Most existing works directly took off-the-shelf CNN models pre-trained on classification tasks as the feature extractor for image retrieval [20,21]. However, there is a natural gap between the tasks of image classification and image retrieval, since image classification focuses on class-level discrimination while image retrieval emphasizes instance-level similarity more. Directly using the pre-trained CNN models on image retrieval will result in limited performance. Moreover, it discards the trainable nature of CNN, which is another essential character that leads CNN to success. As a consequence, it is a natural choice to fine-tune the pre-trained CNN model to learn more powerful representations to fit the requirements of image retrieval tasks [22,23].
Previous works [24,25,26,27,28,29] have demonstrated that Siamese or triplet networks are more proper to learn for ranking-oriented retrieval task with pairwise or triplet similarity supervision. For network training, the quality of supervision is one of the critical factors that affect the quality of feature learning and information embedding. Unfortunately, dataset collecting and label annotating are labor-consuming work, and thus large-scale hand-collected and labeled training data are not a feasible option. Although some researchers have proposed to automatically generate training image pairs or triplets [22,23], a big pre-collected image pool with a strict constraint on image types is still required.
To address the above problems, in this paper, we propose to automatically select training image pairs with the help of geometry structure information of the intrinsic data manifold and embed such information into the feature learning process with a specially designed Siamese network. On the one hand, similarity based on the Euclidean distance is efficient to calculate but usually lacks robustness. On the other hand, local geometry information of the intrinsic data manifold is very effective in improving the reliability of similarity measurement but is not easy to acquire. My approach combines those merits. With the supervision of manifold learning, the automatic image pairs selection process equips selected pairs with such manifold information. Fine-tuning the pre-trained model with those image pairs transfers local geometry information of the intrinsic data manifold into the newly learned feature embedding. Under the newly learned feature embedding, Euclidean distance-based similarity measurement is not only efficient to calculate but is also robust.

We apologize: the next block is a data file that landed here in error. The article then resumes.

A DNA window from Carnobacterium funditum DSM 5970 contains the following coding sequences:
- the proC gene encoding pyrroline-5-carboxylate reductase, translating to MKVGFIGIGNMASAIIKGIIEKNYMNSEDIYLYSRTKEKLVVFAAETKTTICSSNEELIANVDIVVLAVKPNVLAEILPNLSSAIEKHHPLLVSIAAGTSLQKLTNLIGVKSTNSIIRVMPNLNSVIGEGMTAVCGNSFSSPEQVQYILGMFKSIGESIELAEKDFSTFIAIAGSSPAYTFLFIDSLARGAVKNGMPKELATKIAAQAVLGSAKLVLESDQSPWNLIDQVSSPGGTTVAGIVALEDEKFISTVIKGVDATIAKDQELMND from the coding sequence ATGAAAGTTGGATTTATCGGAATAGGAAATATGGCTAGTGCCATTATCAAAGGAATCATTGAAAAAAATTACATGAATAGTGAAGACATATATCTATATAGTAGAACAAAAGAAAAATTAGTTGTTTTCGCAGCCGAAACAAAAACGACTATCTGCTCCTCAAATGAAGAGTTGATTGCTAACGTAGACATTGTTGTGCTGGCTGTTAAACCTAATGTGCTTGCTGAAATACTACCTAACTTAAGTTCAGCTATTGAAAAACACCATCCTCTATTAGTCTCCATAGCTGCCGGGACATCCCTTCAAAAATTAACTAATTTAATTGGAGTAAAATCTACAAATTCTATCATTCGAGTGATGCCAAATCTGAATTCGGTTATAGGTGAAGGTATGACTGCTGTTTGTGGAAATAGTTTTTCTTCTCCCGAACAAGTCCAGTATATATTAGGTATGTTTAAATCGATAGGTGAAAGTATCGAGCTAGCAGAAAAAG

An overview of the proposed method is illustrated in Figure 1. The pipeline starts at an old feature embedding and ends up with a new feature embedding. Taking the previous endpoint as a new start point, we can restart the automatic image pairs selection and network fine-tuning process, and thus we can iteratively improve the feature embedding to get better feature representations.
Since our goal is to learn a robust feature embedding with pairwise supervision, with the learned embedding, the output feature representations of the same image pair should be close in the Euclidean space. A similarity embedding loss is adopted to pull those image pairs together. For those not similar in both the original Euclidean space and the learned manifold, we should keep their relationship. We use a feature consistency preserving loss to prevent dramatic change to the new feature embedding. Experimental results are included to demonstrate the effectiveness of our proposed method. Specifically, the proposed method significantly outperforms the baseline and surpasses or is on par with the state-of-the-art methods on three benchmark datasets.
The rest of this paper is organized as follows: Section 2 reviews some closely related work of this paper. In Section 3, Section 4 and Section 5, the details of the proposed method are presented. Experiments are discussed in Section 6, followed by conclusions in Section 7.

2. Related Work

My work is related to deep learning-based image retrieval and manifold learning for visual re-ranking. In the following, we briefly discuss those works and point out the differences between our work and theirs.
Deep learning-based image retrieval. Witnessing the great success of deep learning on a variety of vision tasks, some pioneering works started leveraging CNN on image retrieval tasks [19,21,30]. Most of these works were based on off-the-shelf neuron activations of pre-trained CNNs. Some of the early works directly utilized the activation of fully-connected (FC) layers of the network as image representation [31]. Razavian et al. proposed to leverage the activations of augmented FC6 layer of AlexNet [17] as image representation. The reported performance outperformed the state-of-the-art SIFT-based methods even with such a rough setting, which demonstrated the powerful representative capability of CNNs. Successive researchers realized that image representations generated from convolutional layers are more suitable for image retrieval. Ng et al. leveraged VLAD [32] to encode column features on each spatial location of feature maps [21]. Gong et al. also used VLAD to aggregate feature maps extracted from local image patches across multiple scales [30]. Babenko et al. proposed to aggregate convolutional feature maps into a compact image representation by sum-pooling [20]. Tolias et al. applied max-pooling over multiple carefully-designed regions and integrated those generated vectors into a single feature vector [33]. In addition, some works tried to combine these two types of features. Li et al. fused convolutional features and FC features to compose a compact image representation [34].